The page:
Fifty years after its opening, the A22 Autostrada del Brennero that joins the Brenner Pass with Modena in Northern Italy remains a major European road route. It carries a heavy volume of traffic and plays an important role in freight transport. Added to that, it is a model of good management and technological innovation.
Since historic times, the route connecting Italy with Austria and Germany through the Brenner Pass has represented one of the most important corridors on the European continent economically and geopolitically. From the 15th century, the Brenner Pass surpassed in importance the other Alpine passes from Italy to the countries of Northern Europe thanks to its position and accessibility. And at only 1,370m above sea level it is easily crossed in winter months.
With the resumption in trade after World War II, the Brenner Pass consolidated its role as a road and rail connection. It was declared strategic at the 1949 Geneva Convention on Road Traffic and included among those of greatest importance on the Continent. The European route that incorporates the Brenner Pass, later designated as the E45, starts in Scandinavia and ends in south-eastern Sicily, crossing Germany and Austria and then continuing down the entire Italian peninsula for a total of 5,190km. Until the mid-1970s, the E45 crossed the Brenner Pass and entered Italy through state highway SS12, skirting Bolzano, then proceeding to Modena. From there, the route continued through the Tuscan-Emilian Apennines, at which point it connected to the major national roads leading to the South. But as far back as the mid-1950s, the section of the SS12 to Modena was viewed as inadequate. Several administrations of the territories it travelled through began to envision a new road infrastructure, with the first project dating to 1959, the same year Autostrada del Brennero was founded. The company, which still manages the A22, is made up of majority public stakeholders including local public entities stretching from Bolzano to Modena. In 1962 the project received the approval of ANAS (the Italian road administration that manages the national road network) for the section between Verona and Brennero. The year after, approval was given for the section between Verona and Modena, whereupon it entered the implementation phase. The first section, Bolzano to Trento, was opened in 1968, and by 1972 the only section to be completed was Bolzano to Chiusa, the most complex due to the local geological conditions. With a length of 314km and 30 one-direction tunnels totalling 12.6km, 147 overpasses, 144 bridges and viaducts (totalling 31.4km), the A22 Autostrada del Brennero continues to form an important part of the E45. It connects the A1 Milan-Naples at Modena with the A13 in Austria, which leads from the Brenner Pass to Innsbruck. With an average of over 44,000 vehicles/day (over 72 million in 2018), many travelling on international routes, the A22 is one of the most important and heavily used European road infrastructures despite its relatively short length. One example of the heavy traffic volumes the route handles was the recent all-time record on Saturday, June 22nd, 2019. During that 24-hour period, the northbound traffic alone totalled 43,325 cars exiting the toll plaza of Vipiteno, the last before crossing the border between Italy and Austria.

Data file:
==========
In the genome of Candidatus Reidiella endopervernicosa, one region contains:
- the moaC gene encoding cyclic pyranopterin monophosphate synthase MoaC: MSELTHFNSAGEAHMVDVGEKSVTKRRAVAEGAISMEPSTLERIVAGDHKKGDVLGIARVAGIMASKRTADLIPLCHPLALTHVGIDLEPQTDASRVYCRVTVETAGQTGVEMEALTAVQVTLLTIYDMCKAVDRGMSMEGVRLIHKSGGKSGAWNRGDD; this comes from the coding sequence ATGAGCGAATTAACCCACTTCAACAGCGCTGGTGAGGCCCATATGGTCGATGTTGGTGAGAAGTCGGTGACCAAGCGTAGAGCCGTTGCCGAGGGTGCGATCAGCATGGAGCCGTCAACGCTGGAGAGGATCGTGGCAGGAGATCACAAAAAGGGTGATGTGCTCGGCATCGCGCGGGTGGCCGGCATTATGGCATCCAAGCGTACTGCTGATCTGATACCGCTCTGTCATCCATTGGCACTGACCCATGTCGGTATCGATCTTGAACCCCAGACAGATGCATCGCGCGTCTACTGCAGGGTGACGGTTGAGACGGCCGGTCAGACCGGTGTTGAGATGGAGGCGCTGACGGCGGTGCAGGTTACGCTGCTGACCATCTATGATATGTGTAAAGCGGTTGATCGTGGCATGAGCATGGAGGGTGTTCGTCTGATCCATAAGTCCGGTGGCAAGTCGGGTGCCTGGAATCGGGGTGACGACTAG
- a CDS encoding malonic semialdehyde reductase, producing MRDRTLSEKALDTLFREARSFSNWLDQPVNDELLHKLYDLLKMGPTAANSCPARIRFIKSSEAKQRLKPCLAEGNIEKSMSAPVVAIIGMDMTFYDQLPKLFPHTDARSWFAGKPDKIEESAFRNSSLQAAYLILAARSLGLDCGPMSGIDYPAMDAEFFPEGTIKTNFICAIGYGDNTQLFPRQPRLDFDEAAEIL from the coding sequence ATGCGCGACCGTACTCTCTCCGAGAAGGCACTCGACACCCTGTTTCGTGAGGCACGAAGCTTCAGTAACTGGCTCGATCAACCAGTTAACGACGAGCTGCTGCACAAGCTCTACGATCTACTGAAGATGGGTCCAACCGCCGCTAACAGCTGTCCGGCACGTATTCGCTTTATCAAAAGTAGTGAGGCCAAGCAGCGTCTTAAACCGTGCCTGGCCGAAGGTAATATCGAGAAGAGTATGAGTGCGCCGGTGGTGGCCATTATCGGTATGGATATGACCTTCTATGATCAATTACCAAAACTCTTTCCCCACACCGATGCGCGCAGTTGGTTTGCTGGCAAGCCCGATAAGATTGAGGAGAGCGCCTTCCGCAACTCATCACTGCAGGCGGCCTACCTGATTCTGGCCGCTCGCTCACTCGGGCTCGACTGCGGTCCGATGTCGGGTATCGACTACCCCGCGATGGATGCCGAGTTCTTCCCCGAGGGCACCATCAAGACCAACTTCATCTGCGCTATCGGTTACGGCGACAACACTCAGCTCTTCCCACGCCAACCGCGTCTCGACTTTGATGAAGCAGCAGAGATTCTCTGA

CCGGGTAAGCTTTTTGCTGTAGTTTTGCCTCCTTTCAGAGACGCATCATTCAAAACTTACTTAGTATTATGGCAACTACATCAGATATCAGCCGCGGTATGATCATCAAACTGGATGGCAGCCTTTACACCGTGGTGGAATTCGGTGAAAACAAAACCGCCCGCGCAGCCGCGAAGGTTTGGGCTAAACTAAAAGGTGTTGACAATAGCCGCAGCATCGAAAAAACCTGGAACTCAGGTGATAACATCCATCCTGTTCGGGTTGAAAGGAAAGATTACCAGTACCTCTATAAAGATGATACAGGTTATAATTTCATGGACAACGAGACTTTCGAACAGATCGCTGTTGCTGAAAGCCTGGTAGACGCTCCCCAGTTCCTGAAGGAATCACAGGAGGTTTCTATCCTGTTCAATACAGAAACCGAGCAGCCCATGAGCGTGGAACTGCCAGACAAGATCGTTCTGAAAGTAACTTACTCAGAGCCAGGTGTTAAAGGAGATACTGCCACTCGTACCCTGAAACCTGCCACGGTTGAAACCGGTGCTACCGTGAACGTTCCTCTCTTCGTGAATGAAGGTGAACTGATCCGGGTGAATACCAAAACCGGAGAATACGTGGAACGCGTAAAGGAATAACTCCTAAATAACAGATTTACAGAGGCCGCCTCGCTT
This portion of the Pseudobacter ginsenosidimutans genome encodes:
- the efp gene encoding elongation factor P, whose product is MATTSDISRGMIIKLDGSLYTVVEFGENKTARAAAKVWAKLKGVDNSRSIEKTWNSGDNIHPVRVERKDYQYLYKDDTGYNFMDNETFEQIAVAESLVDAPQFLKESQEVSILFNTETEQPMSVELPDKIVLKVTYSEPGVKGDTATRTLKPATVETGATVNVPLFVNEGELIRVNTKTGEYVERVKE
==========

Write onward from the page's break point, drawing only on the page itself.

From the early phases encompassing route planning, solutions for motorway infrastructures and definition of the management model, the Autostrada del Brennero has set itself apart, becoming a reference for safety, quality of service and innovation. Today, with the exception of the Autostrada A3 Salerno-Reggio Calabria motorway, the A22 is the only Italian road infrastructure managed by a company with a majority of public stakeholders. Moreover, it has continued to improve service despite the exponential increase in traffic volumes since going into operation. This distinction stems not only from the vision of the original project, but especially from the solutions implemented for its maintenance and traffic management. The first and foremost result of this has been a significant decrease in crash rates (-62% fatalities and -13.65% total). The safety policy has also resulted in a gradual decrease in the overall crash rate, with 2018 the lowest ever (16.83%), and decidedly lower than the national average of 28% (the crash rate is calculated using the number of vehicles/year and length of the road). This objective was achieved despite an average increase in traffic which has seen truck traffic grow by 11.03% and light vehicles by 3.45% for a total of 5.57% over the last three years. The chief reason for this positive trend is the constant investment in routine and extraordinary maintenance (pavements, various infrastructures, safety barriers and tunnel lighting), as well as a development plan that has always employed advanced technologies for traffic control.